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Johnnyboy
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[*] posted on 1-27-2019 at 01:59 PM
Fingerboard containing grooves over time


Hello fellow oud players,

I have been struggling with a problem for a long time now and I don't know how to permanently solve this.

I have a Shehate oud with an ebony fingeboard. The problem is that after a few months of playing, the fingeboard would wear out and contain grooves right beneath where I press the strings against the wood. This causes some nasty buzzing sounds when playing those particular notes.

This has happened several times by now and every time I'd have to go to Egypt to sandpaper the fingeboard to even out the grooves. This indeed fixes the buzzing.

I was wondering if there is a permanent fix for this problem instead of sandpapering it every once in a while, since I'd have to go every time to Egypt and I don't dare to try this out myself on my Shehate oud.
I am particularly surprised that even ebony wood can wear out over time. Is this normal for ebony wood?

Looking forward to hearing from you guys about this.
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majnuunNavid
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[*] posted on 1-27-2019 at 10:56 PM


I understand this is a big pain. I've has similar frustrations..

Unfortunately, not all ebony is created equal. It can be ebony, but one ebony might be denser than another cut of ebony is my guess.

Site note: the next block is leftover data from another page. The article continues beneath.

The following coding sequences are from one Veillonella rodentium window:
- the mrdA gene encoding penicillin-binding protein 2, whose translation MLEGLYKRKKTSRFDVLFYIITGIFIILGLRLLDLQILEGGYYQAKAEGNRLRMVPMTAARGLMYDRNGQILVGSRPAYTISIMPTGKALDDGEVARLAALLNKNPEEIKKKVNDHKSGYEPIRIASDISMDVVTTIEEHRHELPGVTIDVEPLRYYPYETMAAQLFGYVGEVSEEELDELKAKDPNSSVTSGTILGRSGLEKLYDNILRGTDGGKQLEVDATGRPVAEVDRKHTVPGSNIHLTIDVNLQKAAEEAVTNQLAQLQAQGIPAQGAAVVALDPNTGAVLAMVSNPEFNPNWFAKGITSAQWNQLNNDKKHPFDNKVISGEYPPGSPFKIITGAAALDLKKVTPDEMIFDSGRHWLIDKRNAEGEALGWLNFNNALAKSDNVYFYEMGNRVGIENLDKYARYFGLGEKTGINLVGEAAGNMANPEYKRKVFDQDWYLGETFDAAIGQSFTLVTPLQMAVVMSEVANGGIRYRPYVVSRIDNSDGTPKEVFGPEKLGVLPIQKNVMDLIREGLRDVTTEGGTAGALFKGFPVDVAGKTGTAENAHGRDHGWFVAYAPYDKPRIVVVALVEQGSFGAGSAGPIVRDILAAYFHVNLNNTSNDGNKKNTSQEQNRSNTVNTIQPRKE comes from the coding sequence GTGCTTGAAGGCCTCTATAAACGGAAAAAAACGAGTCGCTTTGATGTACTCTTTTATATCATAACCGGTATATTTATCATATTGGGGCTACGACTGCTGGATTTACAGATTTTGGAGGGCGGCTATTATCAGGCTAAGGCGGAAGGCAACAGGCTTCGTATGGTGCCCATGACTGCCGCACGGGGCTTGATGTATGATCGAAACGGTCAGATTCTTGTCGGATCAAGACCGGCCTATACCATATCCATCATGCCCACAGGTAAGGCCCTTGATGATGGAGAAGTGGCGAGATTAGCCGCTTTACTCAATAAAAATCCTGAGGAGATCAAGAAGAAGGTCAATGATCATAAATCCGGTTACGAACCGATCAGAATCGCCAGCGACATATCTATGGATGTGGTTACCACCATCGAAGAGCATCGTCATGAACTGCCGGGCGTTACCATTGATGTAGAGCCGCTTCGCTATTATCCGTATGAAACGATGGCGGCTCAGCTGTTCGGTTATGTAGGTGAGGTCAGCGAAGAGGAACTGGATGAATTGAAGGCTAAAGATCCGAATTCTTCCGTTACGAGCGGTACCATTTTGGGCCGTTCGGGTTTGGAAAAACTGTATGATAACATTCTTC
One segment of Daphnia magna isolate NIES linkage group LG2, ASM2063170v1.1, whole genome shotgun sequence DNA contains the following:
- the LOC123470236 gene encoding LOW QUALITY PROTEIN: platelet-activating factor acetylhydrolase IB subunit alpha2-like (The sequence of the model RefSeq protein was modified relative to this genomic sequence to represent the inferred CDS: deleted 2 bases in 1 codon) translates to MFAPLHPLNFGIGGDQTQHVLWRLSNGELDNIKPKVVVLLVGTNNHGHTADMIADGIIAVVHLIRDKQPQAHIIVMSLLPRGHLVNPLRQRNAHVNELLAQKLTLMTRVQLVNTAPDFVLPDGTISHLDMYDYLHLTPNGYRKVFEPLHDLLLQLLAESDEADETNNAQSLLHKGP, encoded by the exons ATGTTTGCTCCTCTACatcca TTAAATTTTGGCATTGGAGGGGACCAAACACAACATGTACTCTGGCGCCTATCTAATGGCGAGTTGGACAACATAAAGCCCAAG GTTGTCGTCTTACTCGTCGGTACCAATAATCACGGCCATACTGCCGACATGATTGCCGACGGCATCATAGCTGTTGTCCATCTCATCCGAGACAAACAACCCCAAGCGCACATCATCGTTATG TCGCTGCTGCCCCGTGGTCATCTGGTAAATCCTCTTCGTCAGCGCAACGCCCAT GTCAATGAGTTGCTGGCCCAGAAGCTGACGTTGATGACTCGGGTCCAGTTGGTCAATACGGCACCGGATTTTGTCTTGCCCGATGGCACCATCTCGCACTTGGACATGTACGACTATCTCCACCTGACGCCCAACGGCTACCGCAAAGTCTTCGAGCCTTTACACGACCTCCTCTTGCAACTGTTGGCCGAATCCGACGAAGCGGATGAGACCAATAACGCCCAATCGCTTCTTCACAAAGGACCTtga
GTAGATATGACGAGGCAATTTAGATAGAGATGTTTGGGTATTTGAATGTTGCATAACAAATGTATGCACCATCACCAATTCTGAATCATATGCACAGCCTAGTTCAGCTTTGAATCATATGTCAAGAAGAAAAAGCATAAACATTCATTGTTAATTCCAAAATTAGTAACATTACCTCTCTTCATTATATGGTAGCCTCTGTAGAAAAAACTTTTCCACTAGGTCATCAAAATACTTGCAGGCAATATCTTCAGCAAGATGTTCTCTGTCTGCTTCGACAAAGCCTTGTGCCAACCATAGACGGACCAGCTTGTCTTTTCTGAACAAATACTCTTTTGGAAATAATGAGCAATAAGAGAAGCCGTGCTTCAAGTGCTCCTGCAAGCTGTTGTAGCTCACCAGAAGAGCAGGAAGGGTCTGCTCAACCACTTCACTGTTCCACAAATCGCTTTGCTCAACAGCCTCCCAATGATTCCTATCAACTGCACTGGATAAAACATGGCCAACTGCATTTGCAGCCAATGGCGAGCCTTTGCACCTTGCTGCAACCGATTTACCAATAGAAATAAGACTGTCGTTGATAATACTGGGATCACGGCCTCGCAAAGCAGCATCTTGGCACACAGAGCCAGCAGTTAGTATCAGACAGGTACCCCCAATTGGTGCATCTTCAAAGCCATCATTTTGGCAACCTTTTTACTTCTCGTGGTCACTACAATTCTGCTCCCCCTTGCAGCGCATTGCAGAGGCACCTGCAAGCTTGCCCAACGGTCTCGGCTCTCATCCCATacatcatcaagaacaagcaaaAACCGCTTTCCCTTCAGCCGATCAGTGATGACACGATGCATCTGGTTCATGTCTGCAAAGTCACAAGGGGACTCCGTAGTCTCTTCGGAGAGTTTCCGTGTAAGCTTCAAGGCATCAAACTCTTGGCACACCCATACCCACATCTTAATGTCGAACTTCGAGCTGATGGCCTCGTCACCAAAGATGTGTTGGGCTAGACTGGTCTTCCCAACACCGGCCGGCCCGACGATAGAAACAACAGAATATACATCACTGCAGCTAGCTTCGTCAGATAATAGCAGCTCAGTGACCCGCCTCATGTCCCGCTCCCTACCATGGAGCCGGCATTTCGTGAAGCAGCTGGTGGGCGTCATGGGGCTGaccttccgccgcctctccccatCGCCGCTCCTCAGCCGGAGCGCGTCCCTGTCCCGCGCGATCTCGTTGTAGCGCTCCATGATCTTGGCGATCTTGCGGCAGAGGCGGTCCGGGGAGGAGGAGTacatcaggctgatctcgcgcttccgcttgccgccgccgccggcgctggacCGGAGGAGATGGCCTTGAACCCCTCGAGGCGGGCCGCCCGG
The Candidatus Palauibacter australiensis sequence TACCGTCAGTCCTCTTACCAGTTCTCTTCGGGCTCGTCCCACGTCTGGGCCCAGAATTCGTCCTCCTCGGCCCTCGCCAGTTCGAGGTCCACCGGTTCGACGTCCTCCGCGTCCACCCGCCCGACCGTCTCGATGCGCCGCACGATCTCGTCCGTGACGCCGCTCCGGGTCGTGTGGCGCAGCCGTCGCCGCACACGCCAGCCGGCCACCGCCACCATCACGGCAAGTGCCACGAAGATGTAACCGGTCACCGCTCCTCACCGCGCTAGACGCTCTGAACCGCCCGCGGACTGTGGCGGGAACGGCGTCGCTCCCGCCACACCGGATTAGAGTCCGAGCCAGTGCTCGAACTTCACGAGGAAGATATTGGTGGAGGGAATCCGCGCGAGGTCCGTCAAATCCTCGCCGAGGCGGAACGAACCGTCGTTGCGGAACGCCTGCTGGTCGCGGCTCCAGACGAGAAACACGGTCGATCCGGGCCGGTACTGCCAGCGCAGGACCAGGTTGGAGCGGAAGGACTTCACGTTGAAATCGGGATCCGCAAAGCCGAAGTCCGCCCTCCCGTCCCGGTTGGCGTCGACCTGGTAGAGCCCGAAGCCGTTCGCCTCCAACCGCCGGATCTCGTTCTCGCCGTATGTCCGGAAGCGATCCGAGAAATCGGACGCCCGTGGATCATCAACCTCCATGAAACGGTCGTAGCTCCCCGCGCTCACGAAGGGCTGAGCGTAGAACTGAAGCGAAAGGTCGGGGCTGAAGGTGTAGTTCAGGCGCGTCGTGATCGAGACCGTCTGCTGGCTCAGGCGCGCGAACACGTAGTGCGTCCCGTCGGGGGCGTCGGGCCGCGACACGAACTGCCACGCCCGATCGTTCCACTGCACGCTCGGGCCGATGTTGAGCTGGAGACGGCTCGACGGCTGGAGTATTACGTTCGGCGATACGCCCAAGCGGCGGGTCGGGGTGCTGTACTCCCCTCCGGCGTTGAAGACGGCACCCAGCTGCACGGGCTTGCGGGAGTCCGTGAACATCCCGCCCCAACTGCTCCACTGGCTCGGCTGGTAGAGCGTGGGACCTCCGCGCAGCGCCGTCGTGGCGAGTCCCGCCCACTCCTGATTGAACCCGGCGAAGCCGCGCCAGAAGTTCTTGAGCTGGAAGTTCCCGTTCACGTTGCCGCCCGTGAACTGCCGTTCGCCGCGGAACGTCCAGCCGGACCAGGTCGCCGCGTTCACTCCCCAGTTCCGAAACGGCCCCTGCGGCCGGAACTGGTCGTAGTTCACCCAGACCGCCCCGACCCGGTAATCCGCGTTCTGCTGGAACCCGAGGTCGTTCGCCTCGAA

It may also depend on the way the ebony was cut and sanded. Two of my Ouds have ebony fingerboards but one is clearly superior to the other. I don't know if it's the wood or the way it was cut and sanded or both. Indeed, some luthiers build faster and have shortcuts which cause subtle differences in the wood.

The result is that one of my Ouds has been more prone to grooves or buzziness than the other. When I look at both fingerboards close up, one has more natural imperfections than the other. One of them has thin, long natural dips or pores, not sure what to call them. But when a string is right above one of these, the natural wear and tear is faster. Generally, it's not a problem.

I'm uneducated in these things, but I speculate it's something to do with that.

By the way, you shouldn't have to go to Egypt to get a simple sanding. Any decent violin repair shop should be able to do it with basic explanation of what you need. I've done the same in Canada.




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Elbelga
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[*] posted on 1-28-2019 at 11:58 AM


Quote: Originally posted by majnuunNavid